Art Therapy - Lavi Picu


Never in my wildest dreams did I imagine that one day I’d call myself a painter or an artist. I never thought I would be able to draw or paint.

When my doctor suggested to me an art therapy class to help me cope with pain, I raised and eyebrow and told myself she was nuts. Little I knew at that time that her advice would actually benefit me more than I would have ever thought it would.

A few years down the road after that day, while I was running out of options for coping with my chronic pain and the burning under the skin (perks of Lyme disease), I told myself I should give art therapy a try.


Art therapy is an approach used by certain physicians specialized in pain management, based on a mind and body technique. This two-steps treatment combines art media, creativity, and artwork created by patients to help them get back to a normal functionality.

The process intensive step enables the patient to explore his emotions and discover something personal. The second step of this approach has little to do with art as it focuses on the patient’s subconscious. By interpreting the newly created artwork of the patient, the therapist can understand the underlying problems.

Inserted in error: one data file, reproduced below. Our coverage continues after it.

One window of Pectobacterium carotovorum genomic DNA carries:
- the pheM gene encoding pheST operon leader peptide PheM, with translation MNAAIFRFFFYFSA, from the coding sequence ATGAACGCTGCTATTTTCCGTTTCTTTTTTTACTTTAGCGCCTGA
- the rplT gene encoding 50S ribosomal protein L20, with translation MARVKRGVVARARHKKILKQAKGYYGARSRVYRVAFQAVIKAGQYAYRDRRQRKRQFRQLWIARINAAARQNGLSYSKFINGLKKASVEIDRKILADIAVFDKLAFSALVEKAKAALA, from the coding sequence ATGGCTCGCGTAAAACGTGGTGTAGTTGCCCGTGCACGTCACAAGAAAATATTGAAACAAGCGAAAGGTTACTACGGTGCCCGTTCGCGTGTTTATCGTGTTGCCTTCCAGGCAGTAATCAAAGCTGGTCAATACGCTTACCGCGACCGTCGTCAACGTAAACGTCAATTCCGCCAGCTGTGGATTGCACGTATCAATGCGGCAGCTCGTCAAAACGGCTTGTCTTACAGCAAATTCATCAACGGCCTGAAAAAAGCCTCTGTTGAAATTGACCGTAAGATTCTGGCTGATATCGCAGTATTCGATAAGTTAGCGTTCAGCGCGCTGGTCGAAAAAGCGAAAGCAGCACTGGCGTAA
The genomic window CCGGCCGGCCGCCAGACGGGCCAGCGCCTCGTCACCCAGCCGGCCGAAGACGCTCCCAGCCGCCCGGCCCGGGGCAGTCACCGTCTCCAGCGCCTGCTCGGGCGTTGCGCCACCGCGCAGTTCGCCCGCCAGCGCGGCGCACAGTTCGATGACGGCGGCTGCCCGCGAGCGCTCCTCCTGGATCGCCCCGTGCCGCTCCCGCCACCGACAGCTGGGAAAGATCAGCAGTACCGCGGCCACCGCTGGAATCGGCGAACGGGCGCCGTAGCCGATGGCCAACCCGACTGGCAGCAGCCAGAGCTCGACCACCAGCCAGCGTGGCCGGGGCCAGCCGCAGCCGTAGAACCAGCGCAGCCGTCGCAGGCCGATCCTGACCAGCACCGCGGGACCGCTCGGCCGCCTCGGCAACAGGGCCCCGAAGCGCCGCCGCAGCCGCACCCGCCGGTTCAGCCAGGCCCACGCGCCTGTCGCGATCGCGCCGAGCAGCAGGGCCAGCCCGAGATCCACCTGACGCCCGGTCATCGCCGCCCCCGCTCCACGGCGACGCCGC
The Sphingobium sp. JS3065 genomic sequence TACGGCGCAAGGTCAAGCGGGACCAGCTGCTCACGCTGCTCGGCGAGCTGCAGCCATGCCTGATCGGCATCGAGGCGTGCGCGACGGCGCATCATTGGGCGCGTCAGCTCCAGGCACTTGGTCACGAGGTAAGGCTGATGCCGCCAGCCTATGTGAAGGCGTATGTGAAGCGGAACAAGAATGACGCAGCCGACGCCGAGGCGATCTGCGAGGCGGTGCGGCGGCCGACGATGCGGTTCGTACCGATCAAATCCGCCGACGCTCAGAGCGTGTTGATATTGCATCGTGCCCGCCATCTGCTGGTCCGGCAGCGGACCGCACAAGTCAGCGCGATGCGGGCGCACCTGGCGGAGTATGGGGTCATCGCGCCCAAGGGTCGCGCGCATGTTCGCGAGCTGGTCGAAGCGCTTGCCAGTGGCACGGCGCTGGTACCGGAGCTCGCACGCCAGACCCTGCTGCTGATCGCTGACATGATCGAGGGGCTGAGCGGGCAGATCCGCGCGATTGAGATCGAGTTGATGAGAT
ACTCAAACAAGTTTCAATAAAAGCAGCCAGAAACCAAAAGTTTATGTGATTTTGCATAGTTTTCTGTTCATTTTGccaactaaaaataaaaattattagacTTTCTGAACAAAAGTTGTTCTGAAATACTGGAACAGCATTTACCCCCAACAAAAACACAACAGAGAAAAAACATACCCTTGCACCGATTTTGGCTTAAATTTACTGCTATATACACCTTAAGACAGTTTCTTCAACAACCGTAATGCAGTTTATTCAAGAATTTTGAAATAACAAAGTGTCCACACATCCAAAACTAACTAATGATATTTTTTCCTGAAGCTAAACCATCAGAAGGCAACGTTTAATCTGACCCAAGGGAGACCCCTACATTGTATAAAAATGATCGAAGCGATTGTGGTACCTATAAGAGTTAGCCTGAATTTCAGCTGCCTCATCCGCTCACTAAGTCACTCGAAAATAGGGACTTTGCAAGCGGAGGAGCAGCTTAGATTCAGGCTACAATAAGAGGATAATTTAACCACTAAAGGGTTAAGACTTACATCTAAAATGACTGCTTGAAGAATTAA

The first time I found myself in front of a white canvas, I was terrified. I couldn’t place a blob of paint on it or hold a brush or a palette knife properly. I was afraid that I will make a fool of myself. I couldn’t even decide what colour to add first.

My art teacher and friend told me to stop thinking about the creative process, to shut down my mind and simply try to have fun. She added that art was a journey and I should enjoy the ride instead of fearing it.

Her words helped me gain enough confidence to grab some paint tubes and explore. I had no idea what I was doing, but it felt good. It took away my mind from the pain and that was amazing. In addition, I really enjoyed mixing up colors and experimenting with paint.

The image above, Water Spirits, or initially named Elders of the Enchanted Forest, is the first painting I ever did using acrylic colours. What do you think about it? Not bad for a rookie, right? I was really happy with the way Casper turned out.

Seeing that window of opportunity painting offered me by enabling me to block my symptoms, I continued to paint almost each week.

I was thrilled that I had found another way besides writing to escape the pain and the burning. More I painted, more I fell in love with the acrylics.

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